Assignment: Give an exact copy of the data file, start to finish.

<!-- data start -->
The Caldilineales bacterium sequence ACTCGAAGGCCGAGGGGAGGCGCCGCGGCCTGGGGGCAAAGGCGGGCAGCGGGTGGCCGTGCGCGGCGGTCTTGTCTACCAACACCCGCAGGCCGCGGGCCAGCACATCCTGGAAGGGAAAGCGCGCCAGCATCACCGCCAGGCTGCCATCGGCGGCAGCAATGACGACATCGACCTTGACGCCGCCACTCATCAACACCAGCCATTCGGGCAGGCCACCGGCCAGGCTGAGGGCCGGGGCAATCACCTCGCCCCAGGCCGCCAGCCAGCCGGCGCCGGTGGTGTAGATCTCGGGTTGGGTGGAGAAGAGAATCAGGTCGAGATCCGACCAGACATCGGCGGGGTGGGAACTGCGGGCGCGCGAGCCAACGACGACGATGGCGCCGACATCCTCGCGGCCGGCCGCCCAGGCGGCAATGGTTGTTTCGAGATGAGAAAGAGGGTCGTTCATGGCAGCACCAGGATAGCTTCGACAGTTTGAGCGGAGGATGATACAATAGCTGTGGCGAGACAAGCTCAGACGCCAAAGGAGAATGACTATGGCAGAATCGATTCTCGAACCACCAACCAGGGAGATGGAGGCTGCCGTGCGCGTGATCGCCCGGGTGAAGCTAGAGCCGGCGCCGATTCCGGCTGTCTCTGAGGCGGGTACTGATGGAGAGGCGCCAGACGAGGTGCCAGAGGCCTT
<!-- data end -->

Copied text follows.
The Caldilineales bacterium sequence ACTCGAAGGCCGAGGGGAGGCGCCGCGGCCTGGGGGCAAAGGCGGGCAGCGGGTGGCCGTGCGCGGCGGTCTTGTCTACCAACACCCGCAGGCCGCGGGCCAGCACATCCTGGAAGGGAAAGCGCGCCAGCATCACCGCCAGGCTGCCATCGGCGGCAGCAATGACGACATCGACCTTGACGCCGCCACTCATCAACACCAGCCATTCGGGCAGGCCACCGGCCAGGCTGAGGGCCGGGGCAATCACCTCGCCCCAGGCCGCCAGCCAGCCGGCGCCGGTGGTGTAGATCTCGGGTTGGGTGGAGAAGAGAATCAGGTCGAGATCCGACCAGACATCGGCGGGGTGGGAACTGCGGGCGCGCGAGCCAACGACGACGATGGCGCCGACATCCTCGCGGCCGGCCGCCCAGGCGGCAATGGTTGTTTCGAGATGAGAAAGAGGGTCGTTCATGGCAGCACCAGGATAGCTTCGACAGTTTGAGCGGAGGATGATACAATAGCTGTGGCGAGACAAGCTCAGACGCCAAAGGAGAATGACTATGGCAGAATCGATTCTCGAACCACCAACCAGGGAGATGGAGGCTGCCGTGCGCGTGATCGCCCGGGTGAAGCTAGAGCCGGCGCCGATTCCGGCTGTCTCTGAGGCGGGTACTGATGGAGAGGCGCCAGACGAGGTGCCAGAGGCCTT